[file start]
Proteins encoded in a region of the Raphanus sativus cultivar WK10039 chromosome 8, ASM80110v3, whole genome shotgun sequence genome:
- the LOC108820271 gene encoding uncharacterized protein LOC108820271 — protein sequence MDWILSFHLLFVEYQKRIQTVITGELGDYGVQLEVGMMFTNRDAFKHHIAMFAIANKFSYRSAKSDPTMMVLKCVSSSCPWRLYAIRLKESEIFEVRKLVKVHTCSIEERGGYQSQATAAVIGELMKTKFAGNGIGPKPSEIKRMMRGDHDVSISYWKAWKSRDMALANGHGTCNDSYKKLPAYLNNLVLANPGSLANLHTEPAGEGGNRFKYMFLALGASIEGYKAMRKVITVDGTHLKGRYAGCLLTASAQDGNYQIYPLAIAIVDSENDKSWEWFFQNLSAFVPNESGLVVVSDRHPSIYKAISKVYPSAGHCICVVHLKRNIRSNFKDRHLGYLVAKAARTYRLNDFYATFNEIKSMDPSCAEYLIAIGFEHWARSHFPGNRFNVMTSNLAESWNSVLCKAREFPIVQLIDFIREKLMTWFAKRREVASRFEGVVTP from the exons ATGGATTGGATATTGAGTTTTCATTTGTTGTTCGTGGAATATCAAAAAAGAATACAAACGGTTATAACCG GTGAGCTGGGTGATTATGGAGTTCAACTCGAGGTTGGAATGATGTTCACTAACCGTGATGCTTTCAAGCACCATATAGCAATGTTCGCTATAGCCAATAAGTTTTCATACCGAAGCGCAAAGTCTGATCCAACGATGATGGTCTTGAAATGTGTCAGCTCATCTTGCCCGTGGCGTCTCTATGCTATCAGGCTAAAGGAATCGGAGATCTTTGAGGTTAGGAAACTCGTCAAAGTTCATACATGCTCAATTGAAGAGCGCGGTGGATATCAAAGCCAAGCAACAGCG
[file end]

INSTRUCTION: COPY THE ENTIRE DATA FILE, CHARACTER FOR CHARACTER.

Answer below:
Proteins encoded in a region of the Raphanus sativus cultivar WK10039 chromosome 8, ASM80110v3, whole genome shotgun sequence genome:
- the LOC108820271 gene encoding uncharacterized protein LOC108820271 — protein sequence MDWILSFHLLFVEYQKRIQTVITGELGDYGVQLEVGMMFTNRDAFKHHIAMFAIANKFSYRSAKSDPTMMVLKCVSSSCPWRLYAIRLKESEIFEVRKLVKVHTCSIEERGGYQSQATAAVIGELMKTKFAGNGIGPKPSEIKRMMRGDHDVSISYWKAWKSRDMALANGHGTCNDSYKKLPAYLNNLVLANPGSLANLHTEPAGEGGNRFKYMFLALGASIEGYKAMRKVITVDGTHLKGRYAGCLLTASAQDGNYQIYPLAIAIVDSENDKSWEWFFQNLSAFVPNESGLVVVSDRHPSIYKAISKVYPSAGHCICVVHLKRNIRSNFKDRHLGYLVAKAARTYRLNDFYATFNEIKSMDPSCAEYLIAIGFEHWARSHFPGNRFNVMTSNLAESWNSVLCKAREFPIVQLIDFIREKLMTWFAKRREVASRFEGVVTP from the exons ATGGATTGGATATTGAGTTTTCATTTGTTGTTCGTGGAATATCAAAAAAGAATACAAACGGTTATAACCG GTGAGCTGGGTGATTATGGAGTTCAACTCGAGGTTGGAATGATGTTCACTAACCGTGATGCTTTCAAGCACCATATAGCAATGTTCGCTATAGCCAATAAGTTTTCATACCGAAGCGCAAAGTCTGATCCAACGATGATGGTCTTGAAATGTGTCAGCTCATCTTGCCCGTGGCGTCTCTATGCTATCAGGCTAAAGGAATCGGAGATCTTTGAGGTTAGGAAACTCGTCAAAGTTCATACATGCTCAATTGAAGAGCGCGGTGGATATCAAAGCCAAGCAACAGCG